A picture of an ultra-skinny mannequin in a Topshop store has gone viral - after one size 8/10 customer stood next to it to highlight how unrealistic it was.
Georgia Bibby appeared in her friend Becky Hopper's photo to highlight the difference between her legs and the mannequins when they spotted the shockingly thin figure while shopping at St Stevens Centre in Hull.
Being a slim girl, the friends were disheartened to note that the mannequin's legs were at least half the size of Georgia's.
Becky uploaded the picture to her Twitter, writing: "The girl on the left is a size 8/10. #Topshop #poorbodyimage #irresponsible #fashion #highstreet 😪 ."
The picture has gone viral, making headlines and creating debate about the store promoting an unhealthy and unrealistic body image for young girls.
Becky has received hundreds of tweets from other shoppers congratulating her for highlighting the issue.
But Topshop has defended the use of the mannequins, saying they are not meant to represent real-life women's bodies.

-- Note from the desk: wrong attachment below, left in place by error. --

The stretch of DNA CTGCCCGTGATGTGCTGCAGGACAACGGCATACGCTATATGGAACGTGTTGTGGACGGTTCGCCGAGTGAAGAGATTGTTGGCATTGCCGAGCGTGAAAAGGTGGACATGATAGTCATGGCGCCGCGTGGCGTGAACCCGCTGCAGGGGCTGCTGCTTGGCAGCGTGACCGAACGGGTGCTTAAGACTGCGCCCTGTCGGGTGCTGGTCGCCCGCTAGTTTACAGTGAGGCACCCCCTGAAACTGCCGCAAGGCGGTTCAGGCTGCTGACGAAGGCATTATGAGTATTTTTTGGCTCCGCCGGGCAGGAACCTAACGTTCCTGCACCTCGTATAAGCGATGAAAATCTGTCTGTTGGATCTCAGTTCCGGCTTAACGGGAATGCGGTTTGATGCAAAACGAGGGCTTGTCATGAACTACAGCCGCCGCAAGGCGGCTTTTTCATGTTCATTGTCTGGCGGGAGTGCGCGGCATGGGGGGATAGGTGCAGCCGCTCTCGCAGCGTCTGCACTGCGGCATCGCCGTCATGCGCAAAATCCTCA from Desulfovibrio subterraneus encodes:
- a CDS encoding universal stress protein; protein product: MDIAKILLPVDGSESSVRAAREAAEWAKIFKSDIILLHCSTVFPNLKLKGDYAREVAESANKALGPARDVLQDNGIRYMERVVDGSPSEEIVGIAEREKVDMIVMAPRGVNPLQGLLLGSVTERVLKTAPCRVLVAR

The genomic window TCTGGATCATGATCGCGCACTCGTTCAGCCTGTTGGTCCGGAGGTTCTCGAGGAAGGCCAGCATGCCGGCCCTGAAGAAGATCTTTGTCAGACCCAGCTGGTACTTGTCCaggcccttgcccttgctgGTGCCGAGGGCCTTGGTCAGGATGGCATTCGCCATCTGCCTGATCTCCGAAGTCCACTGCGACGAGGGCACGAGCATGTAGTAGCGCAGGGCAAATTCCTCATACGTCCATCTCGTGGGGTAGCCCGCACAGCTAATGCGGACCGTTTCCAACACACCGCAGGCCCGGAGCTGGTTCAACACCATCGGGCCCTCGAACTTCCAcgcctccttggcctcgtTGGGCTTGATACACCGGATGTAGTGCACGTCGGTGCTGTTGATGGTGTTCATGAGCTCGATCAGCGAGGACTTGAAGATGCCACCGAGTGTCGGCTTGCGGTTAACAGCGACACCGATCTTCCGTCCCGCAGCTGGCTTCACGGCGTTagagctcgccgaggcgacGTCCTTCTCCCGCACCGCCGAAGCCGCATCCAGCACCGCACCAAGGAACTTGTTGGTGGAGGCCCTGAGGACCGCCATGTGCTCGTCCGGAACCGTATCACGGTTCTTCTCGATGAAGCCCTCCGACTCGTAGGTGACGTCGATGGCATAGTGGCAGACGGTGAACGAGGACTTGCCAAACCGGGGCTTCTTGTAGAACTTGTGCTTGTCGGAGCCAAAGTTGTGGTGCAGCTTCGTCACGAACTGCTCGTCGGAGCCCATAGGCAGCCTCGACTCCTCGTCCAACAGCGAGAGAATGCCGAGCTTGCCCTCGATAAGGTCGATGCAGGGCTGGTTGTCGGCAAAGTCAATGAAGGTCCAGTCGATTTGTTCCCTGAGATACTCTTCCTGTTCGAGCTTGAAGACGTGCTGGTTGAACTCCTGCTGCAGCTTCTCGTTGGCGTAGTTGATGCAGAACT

Becky has uploaded some of the store's statement to her Twitter feed:
A number of celebrities have even commented on the image, with Katie Piper writing: "Just seen the TopShop mannequins! #shakeshead #beingawomanjustgotevenharder."
Becky shared how overwhelmed she is at the response, writing: "Feeling pretty awestruck at the response over the past few days. I'm so pleased that people see this as an issue that needs to be addressed!"
However, she said the pair have been criticised by some 'haters' with Georgia being labelled obese, and the girls being accused by some of 'skinny shaming'. Speaking to the Independent, Becky said: "It is absolutely not about that: it's about the mannequin and how there isn't a variety of shapes in the shops."
Talking to the Mail Online, she added that she is not out to body shame anybody, saying: "We aren't out to body shame skinny girls, far from it. We're hoping to encourage Topshop to show a more diverse range of mannequins, all sizes should be celebrated.
"This super skinny image misrepresents the average UK female as the UK average clothes size for women is a 16.
"Many girls can be healthy whilst looking similar to this mannequin, however, most cannot.
"We simply wish for Topshop to acknowledge that and appreciate that things like this can act as a trigger for those with eating disorders."
Topshop added that it had "long made it a priority to showcase a healthy size image to its customer from the choice of models used in the campaigns, to the stories run online and on the blog".
More on super-skinny mannequins below - it seems it's a global issue...
These amazing party dresses will put a smile on your face - and not a (shockingly thin) mannequin in sight: